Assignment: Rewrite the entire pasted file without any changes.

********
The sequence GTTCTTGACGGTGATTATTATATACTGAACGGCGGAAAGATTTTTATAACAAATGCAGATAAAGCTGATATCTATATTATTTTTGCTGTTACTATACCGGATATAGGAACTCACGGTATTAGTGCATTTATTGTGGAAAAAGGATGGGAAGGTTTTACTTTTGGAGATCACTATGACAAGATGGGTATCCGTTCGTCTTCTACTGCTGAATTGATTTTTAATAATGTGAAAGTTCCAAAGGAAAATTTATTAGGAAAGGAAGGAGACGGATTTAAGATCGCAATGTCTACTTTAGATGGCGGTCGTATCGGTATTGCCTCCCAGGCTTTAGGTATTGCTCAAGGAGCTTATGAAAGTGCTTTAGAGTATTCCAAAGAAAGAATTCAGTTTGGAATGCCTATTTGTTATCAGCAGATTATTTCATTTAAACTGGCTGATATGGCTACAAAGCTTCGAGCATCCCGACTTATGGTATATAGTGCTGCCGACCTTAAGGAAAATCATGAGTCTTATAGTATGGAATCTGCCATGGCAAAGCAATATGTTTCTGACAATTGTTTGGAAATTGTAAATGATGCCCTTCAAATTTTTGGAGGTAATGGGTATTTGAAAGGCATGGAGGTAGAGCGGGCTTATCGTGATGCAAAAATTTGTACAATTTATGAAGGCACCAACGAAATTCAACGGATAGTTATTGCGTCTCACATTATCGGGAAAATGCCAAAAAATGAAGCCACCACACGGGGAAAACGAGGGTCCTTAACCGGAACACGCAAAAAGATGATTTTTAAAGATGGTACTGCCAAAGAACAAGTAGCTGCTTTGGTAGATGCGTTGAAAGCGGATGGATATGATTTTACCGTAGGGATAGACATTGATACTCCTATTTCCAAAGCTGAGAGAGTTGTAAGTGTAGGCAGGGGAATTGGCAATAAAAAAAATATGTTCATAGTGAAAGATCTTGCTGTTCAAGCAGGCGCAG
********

The sequence GTTCTTGACGGTGATTATTATATACTGAACGGCGGAAAGATTTTTATAACAAATGCAGATAAAGCTGATATCTATATTATTTTTGCTGTTACTATACCGGATATAGGAACTCACGGTATTAGTGCATTTATTGTGGAAAAAGGATGGGAAGGTTTTACTTTTGGAGATCACTATGACAAGATGGGTATCCGTTCGTCTTCTACTGCTGAATTGATTTTTAATAATGTGAAAGTTCCAAAGGAAAATTTATTAGGAAAGGAAGGAGACGGATTTAAGATCGCAATGTCTACTTTAGATGGCGGTCGTATCGGTATTGCCTCCCAGGCTTTAGGTATTGCTCAAGGAGCTTATGAAAGTGCTTTAGAGTATTCCAAAGAAAGAATTCAGTTTGGAATGCCTATTTGTTATCAGCAGATTATTTCATTTAAACTGGCTGATATGGCTACAAAGCTTCGAGCATCCCGACTTATGGTATATAGTGCTGCCGACCTTAAGGAAAATCATGAGTCTTATAGTATGGAATCTGCCATGGCAAAGCAATATGTTTCTGACAATTGTTTGGAAATTGTAAATGATGCCCTTCAAATTTTTGGAGGTAATGGGTATTTGAAAGGCATGGAGGTAGAGCGGGCTTATCGTGATGCAAAAATTTGTACAATTTATGAAGGCACCAACGAAATTCAACGGATAGTTATTGCGTCTCACATTATCGGGAAAATGCCAAAAAATGAAGCCACCACACGGGGAAAACGAGGGTCCTTAACCGGAACACGCAAAAAGATGATTTTTAAAGATGGTACTGCCAAAGAACAAGTAGCTGCTTTGGTAGATGCGTTGAAAGCGGATGGATATGATTTTACCGTAGGGATAGACATTGATACTCCTATTTCCAAAGCTGAGAGAGTTGTAAGTGTAGGCAGGGGAATTGGCAATAAAAAAAATATGTTCATAGTGAAAGATCTTGCTGTTCAAGCAGGCGCAG